New Zealand building owners with cladding similar to Grenfell Tower will bring legal action, a lawyer says.
The combustible cladding spread fire quickly through the Grenfell Tower apartment block in London almost a year ago, killing 72 people.
Auckland Council has found 116 buildings with similar aluminum composite panels - of which 25 have panels with highly combustible polyethylene cores which burned rapidly in Grenfell Tower fire - and Wellington City Council has identified 113.
Both say when taking into account fire systems like sprinklers and fire alarms the risk to building occupants is low and nobody is being put in danger.
They are encouraging worried building owners to seek advice.
Six hospital buildings at Auckland District Health Board's Grafton campus appear on the list as having either the most combustible or the semi-combustible types of panel.
The council list does not make clear which building has what type. The DHB said it would check that for RNZ.
There was no safety risk from the panels at its buildings, due to the construction design, sprinklers and other safety measures, it said.
"We take the safety of our buildings extremely seriously and when the cladding used on Grenfell Tower was identified as a major factor in the tragedy, we took immediate steps to review the safety of all Auckland DHB buildings that used similar cladding," chief financial officer Rosalie Percival said in a statement.
"There were three stages to our review; our facilities team carried out their own testing, Auckland Council reviewed our buildings and concluded they are safe, and we commissioned an external review by Beca which confirmed the buildings are safe."
Ms Percival added that the panels were not the same as those used in Grenfell Tower. RNZ sought clarification of this and the board is expected to elaborate on that shortly.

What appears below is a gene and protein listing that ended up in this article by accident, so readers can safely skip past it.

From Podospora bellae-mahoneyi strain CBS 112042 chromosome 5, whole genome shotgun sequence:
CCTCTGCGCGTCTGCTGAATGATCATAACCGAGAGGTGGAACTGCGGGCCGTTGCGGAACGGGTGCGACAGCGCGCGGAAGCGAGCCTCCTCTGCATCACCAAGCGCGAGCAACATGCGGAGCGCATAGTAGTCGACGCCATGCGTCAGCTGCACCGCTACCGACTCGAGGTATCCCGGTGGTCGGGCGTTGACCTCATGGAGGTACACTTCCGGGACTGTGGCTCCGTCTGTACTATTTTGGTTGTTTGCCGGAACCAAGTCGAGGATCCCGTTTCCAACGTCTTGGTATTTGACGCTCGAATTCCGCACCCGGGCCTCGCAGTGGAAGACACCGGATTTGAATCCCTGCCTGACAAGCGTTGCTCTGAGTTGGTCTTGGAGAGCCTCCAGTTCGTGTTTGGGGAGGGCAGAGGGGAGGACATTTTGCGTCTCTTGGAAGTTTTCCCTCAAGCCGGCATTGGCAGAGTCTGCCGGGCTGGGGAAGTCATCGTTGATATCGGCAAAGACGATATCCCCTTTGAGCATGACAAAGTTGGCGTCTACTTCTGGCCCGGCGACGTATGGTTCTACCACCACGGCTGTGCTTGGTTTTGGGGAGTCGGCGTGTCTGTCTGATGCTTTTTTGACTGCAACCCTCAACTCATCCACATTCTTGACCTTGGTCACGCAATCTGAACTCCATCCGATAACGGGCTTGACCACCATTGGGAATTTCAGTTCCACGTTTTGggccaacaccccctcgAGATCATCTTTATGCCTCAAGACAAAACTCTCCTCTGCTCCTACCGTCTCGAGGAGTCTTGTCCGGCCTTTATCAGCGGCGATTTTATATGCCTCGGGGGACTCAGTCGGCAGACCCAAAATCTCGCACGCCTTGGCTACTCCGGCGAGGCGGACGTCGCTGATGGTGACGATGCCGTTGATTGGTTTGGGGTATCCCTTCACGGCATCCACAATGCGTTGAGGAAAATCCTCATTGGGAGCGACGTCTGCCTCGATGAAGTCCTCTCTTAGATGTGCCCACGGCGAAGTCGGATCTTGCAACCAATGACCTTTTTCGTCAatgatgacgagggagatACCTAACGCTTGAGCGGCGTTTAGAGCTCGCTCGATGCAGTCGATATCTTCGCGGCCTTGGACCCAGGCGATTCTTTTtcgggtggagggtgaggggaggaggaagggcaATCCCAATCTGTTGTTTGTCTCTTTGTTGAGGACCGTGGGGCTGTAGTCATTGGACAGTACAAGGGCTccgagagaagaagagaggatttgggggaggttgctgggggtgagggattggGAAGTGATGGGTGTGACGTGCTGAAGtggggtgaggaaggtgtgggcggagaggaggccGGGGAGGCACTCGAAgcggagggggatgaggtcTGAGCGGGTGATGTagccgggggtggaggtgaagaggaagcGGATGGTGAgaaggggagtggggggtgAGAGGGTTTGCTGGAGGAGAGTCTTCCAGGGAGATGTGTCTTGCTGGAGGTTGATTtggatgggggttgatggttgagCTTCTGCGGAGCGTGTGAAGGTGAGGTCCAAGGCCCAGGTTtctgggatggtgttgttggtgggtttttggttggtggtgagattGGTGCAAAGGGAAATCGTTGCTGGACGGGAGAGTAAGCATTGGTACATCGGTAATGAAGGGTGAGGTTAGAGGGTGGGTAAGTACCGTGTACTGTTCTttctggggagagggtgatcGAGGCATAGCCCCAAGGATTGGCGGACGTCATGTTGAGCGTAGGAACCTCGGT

The six buildings with PE or FR cladding are: the main hospital building on Park Road, and the hospital support building next to it; Starship hospital; the radiology and cancer and blood services building; the lab and mortuary building; and the main carpark building.
Leading building disputes lawyer Paul Grimshaw said he was surprised at the number of buildings with the cladding and concerned property owners have approached him and his firm about what to do.
"The first thing is to find out if it's a problem and what type of cladding has been used, whether it's dangerous, whether the whole cladding system has been correctly installed.
"If it hasn't, then routinely we look around for people to sue on behalf of body corporates to try to recover this amount of money which, in a radical situation like the one we're describing, may well mean the whole building needs to be reclad."
He said the action would come against those who failed to put up the correct system and could include councils, architects and developers.
"I think there's no doubt my firm will take action on behalf of some of these owners of some of these buildings."
Meanwhile insurers will also be watching closely.
Insurance Council chief executive Tim Grafton said with the affected Auckland buildings now in the public domain, individual insurers would reconsider risks, which could affect premiums.
"The risk assessments will be redone on the basis of the information that's just been released by the city council and then we'll just have to see what that risk assessment produces and any change it might have."
In Christchurch, 29 buildings with highly combustible polyethylene panel have been identified.
The city council said most complied with rules at the time they were built that placed no restrictions on cladding types on buildings under 25m and fitted with sprinklers.
The council said seven buildings had records that indicated they may have used PE panels that did not comply with the acceptable solutions.
It said it had sent letters to the owners of these buildings for them to seek expert advice. None of these buildings had a 'sleeping use' so were not considered unsafe.
Seventeen buildings in Christchurch were identified with semi-combustible FR panels.